Rohingya Christians have previously reported facing threats and violence in the camps. The UN special rapporteur on human rights in Myanmar, Yanghee Lee, has expressed her concern for Rohingya Christian refugees who are facing “hostility and violence.” The Bangladesh authorities should urgently locate Taher and his daughter and bring those responsible to justice. The government should also act immediately to protect all vulnerable groups in the country’s refugee camps, including religious minorities like Rohingya Christians.

Pakistani politicians initiate debate to amend the blasphemy law



(Agenzia Fides) The debate to amend the controversial “blasphemy law”, composed of the articles of the Penal Code that punish with life imprisonment or the death penalty insults against Islam has begun in the Pakistani Senate. It was Muslim Senator Farhatullah Baber, a member of the Pakistan People’s Party and representative of the Special Committee of the Pakistani Senate on human rights, to introduce the theme to look for ways to stop the abuse of the law.

The new attempt to discuss the matter in Parliament comes a decade after parliamentary Minocher Bhandara, a Zoroastrian, presented in 2007 a bill with amendments to the blasphemy law. The proposal was immediately blocked by the then Minister for Parliamentary Affairs, Sher Afgan Niazi, for fear of offending the feelings of Muslims, appealing to the principle that “no law should contradict Islamic law”. (more…)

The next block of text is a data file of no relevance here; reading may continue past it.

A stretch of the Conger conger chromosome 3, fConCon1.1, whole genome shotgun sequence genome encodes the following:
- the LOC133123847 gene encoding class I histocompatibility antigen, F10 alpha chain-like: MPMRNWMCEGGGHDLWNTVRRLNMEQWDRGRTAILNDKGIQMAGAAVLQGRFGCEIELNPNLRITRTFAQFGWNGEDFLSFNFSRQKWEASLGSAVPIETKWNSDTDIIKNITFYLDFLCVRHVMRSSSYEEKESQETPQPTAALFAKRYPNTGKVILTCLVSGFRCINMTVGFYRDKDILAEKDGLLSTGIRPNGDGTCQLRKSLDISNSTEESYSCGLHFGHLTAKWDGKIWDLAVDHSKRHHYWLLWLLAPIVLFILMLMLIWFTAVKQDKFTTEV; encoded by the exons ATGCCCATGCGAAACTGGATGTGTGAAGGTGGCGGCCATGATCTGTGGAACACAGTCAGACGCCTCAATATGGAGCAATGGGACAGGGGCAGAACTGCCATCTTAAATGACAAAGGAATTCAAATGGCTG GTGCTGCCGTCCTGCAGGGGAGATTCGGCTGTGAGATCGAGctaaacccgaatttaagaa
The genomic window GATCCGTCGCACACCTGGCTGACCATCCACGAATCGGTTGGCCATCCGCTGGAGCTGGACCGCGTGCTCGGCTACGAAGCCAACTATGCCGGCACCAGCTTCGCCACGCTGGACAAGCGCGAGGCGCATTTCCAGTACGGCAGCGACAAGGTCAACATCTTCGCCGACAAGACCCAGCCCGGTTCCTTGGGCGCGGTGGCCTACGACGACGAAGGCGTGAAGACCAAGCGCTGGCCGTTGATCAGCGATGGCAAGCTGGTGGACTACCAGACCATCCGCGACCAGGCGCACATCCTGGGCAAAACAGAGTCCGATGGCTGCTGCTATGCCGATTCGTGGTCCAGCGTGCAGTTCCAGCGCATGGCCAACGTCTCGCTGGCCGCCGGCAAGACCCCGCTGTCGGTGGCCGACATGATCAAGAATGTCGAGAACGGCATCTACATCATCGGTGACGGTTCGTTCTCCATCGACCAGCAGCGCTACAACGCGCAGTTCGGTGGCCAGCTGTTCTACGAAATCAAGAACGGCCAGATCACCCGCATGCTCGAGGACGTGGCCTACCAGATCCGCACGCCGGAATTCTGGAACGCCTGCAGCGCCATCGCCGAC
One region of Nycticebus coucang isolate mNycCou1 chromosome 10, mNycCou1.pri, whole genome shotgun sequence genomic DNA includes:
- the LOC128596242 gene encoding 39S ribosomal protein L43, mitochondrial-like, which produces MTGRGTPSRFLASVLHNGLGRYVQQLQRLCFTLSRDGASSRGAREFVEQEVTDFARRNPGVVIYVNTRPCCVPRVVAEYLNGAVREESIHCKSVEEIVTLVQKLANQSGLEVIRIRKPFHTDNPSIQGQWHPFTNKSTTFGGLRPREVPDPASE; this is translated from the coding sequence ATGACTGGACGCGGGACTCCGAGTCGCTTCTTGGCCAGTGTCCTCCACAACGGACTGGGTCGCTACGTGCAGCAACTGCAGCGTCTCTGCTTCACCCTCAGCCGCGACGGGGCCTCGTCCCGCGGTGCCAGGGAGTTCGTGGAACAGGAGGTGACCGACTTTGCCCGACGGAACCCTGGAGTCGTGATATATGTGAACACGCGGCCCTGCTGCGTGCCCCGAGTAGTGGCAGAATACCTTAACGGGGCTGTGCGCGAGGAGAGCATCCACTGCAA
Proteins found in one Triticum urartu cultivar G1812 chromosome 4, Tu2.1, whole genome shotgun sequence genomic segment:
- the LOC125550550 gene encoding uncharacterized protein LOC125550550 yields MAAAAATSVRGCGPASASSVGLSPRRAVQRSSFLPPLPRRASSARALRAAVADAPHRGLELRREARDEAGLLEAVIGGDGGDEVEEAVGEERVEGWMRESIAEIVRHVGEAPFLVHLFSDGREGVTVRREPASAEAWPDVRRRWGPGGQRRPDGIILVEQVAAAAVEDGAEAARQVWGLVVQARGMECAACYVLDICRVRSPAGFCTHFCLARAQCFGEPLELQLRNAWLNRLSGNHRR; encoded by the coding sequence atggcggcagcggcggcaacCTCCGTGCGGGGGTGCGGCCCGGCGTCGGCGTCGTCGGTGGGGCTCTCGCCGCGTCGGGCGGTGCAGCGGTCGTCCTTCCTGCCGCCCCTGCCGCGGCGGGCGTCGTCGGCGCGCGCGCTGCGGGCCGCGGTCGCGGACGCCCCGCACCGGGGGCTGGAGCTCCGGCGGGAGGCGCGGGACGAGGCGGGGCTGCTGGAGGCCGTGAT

Prayer and Fasting continue for pastor detained in Turkey


(Voice of the Persecuted) At this time, due to ongoing negotiations, we can only share that Turkish authorities have released Norine Brunson and her husband, Andrew is still being detained. We request that prayer and fasting continue for Andrew. Prior to their arrest on Oct. 7, 2016, Pastor Andrew Brunson had been leading the Izmir Resurrection Church, a small Protestant congregation averaging 30 to 40 worshipers. The American couple have been residents of Turkey for the past 20 years. We are staying in communication and will share updates, including how you can get involved if further action becomes necessary.

As always, your continued love, concern and prayers are much appreciated. We know that God will cause good to come from this. Andrew’s wife, Norine told Voice of the Persecuted that she is tremendously blessed to hear that a large network of prayer warriors are lifting her and her husband in prayer, each day.

“Amazing.  Humbling.  Please pass on our gratefulness,” she added.

Your prayers are such an encouragement and make a difference to those suffering for Christ. Please continue to press in for this faithful couple and their family.

  • Pray for Andrew and peace for his wife, Norine.
  • Pray the authorities would not discriminate against Christians in Turkey.